@dangayle

Hilarious Sigur Ros Interview

This has to be one of the funniest interviews ever. It is so bad, it is good. NPR interviewed Sigur Ros two weeks ago, and the results are outstandingly ugly.

In the comments, the interviewer wonders if it was a language thing, and yes, it was. I don’t remember where I remember it from, but Jonsi has a hard time speaking English.

So although the interview was bad, you gotta cut them some slack. But it is still hilarious.

The Radiohead debate continues

MTV just posted a retarded news article about the supposed low quality of Radiohead’s new release that is only available as a download from their website.

People, whiners mostly, are complaining about the low bit rate, 160 kpbs, of the .mp3 downloads, saying that Radiohead “duped” them into buying an album with poor sound quality.

They have one commenter saying the dumbest thing in the whole article:

“Radiohead has such delicate music that requires detail and depth of sound. …I for one CAN tell the difference between 160 and 192. [With] 160 you can’t hear the finer details that make Radiohead so great. I have lost a bit of respect for Radiohead for this. I would never make people pay for 160. They may as well just stream stuff off MySpace.” (Empasis mine)

GET BEHIND ME SATAN!

“I would never make people pay for 160.”

How can you have such vehemence against a band that is not forcing you to pay a single red cent (or pence) to download their hard work?!

Ridiculous.

I don’t hear anyone whining like this about the entire iTunes library, which as Jonny Greenwood noted in the Rolling Stone article, is lower than what Radiohead subsequently released.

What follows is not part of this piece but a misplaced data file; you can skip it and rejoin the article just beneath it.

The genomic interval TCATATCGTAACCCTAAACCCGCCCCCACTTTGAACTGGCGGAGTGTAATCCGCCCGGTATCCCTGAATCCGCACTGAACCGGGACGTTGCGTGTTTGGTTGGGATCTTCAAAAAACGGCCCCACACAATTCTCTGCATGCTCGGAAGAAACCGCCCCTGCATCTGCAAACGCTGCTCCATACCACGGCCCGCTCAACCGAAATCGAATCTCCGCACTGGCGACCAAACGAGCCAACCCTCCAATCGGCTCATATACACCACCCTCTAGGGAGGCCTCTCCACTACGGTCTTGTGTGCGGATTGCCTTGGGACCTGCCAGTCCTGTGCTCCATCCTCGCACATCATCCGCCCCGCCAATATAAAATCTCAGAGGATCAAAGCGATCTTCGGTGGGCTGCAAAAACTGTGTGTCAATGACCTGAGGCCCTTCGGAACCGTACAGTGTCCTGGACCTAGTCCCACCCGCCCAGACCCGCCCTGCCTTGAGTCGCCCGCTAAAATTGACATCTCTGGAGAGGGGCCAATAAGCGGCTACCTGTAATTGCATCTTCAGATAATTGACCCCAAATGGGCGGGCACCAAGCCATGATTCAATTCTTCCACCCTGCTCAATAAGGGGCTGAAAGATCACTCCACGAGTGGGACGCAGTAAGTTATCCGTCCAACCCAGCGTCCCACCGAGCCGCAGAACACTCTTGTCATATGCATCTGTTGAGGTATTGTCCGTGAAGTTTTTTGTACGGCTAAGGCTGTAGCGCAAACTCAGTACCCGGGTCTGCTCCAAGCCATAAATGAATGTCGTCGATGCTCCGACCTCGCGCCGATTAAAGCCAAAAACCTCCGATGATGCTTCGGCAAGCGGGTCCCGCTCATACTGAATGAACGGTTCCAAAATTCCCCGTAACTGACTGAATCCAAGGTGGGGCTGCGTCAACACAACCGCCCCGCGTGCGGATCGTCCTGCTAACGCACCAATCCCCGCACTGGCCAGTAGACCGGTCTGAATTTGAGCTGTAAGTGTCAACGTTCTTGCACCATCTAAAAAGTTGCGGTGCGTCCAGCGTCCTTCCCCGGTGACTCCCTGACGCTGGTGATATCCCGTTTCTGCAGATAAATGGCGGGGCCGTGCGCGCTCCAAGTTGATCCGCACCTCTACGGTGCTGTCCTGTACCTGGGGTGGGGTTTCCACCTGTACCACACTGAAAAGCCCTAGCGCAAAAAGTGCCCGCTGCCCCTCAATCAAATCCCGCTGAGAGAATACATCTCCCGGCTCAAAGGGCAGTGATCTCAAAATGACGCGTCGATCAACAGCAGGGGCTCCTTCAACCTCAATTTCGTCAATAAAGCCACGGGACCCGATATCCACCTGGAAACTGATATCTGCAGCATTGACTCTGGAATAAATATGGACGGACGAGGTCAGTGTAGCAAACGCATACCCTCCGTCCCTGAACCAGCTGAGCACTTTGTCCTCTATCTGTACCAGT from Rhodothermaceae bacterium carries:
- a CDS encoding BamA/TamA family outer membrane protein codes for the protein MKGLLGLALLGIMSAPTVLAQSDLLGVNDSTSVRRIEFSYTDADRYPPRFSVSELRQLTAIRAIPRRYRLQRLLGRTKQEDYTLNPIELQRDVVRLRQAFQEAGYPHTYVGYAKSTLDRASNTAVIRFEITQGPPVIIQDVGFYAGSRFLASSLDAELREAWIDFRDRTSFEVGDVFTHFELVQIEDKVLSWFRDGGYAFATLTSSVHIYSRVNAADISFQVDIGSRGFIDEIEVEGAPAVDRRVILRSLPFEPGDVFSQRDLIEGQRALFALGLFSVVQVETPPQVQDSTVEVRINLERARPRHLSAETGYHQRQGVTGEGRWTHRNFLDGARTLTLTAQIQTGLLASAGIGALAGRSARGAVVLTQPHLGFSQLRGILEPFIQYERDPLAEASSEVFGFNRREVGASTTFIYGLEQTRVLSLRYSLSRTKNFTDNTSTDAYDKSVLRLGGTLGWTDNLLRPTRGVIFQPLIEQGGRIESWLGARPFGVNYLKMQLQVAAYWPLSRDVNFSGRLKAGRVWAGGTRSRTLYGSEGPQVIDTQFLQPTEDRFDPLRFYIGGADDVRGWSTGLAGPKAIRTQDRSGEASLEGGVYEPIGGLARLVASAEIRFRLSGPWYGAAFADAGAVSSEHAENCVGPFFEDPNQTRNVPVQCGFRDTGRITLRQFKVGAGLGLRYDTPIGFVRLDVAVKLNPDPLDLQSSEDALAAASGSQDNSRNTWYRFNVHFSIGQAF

If you don’t like 160 kbps, then DON’T BUY IT.

Or download it for free, for that matter, you ungrateful whiners.

Radiohead’s In Rainbows worth the hype

(Second part to the unedited Radiohead section that I wrote for my school’s newspaper, the Ebbtide.)

With all of the noise concerning the manner in which Radiohead’s new album In Rainbows has been released, it’s easy to forget that there’s a new Radiohead album to listen to, and boy am I excited.

I downloaded In Rainbows yesterday, and according to iTunes, I’ve listened to it at least five times through. (In answer to the other question, I paid £5, whatever that works out to in American Dollars.)

So I’m going to come right out and say it: This is Radiohead’s best album since OK Computer back in 1997. It’s been 10 years and three albums since that classic came out, and it’s almost possible that the wait was worth it.

So far, it’s one of those albums that is definitely getting better with each successive listen. They’re finally starting to play the music that we as Radiohead fans have been wanting them to play for a long time.

In Rainbows is clearly a combination of their Grammy Award winning OK Computer and the best parts of their last album, Hail to the Thief. Toss in a little bit of the sonic experimentation of Kid A, and you might be able to grasp the concept.

To the great relief of many of their fans, Radiohead have scaled back the digital blips and bleeps of their recent albums in favor of a more guitar and piano oriented production, not to mention the emphasis on Thom Yorke’s haunting vocalisms that have no peer in the music world.

The best song is a slow, ballady number called Nude. To highlight the similarities between In Rainbows and OK Computer, it should be noted that this song was originally written during that era and has been kicking around in live versions for quite a while.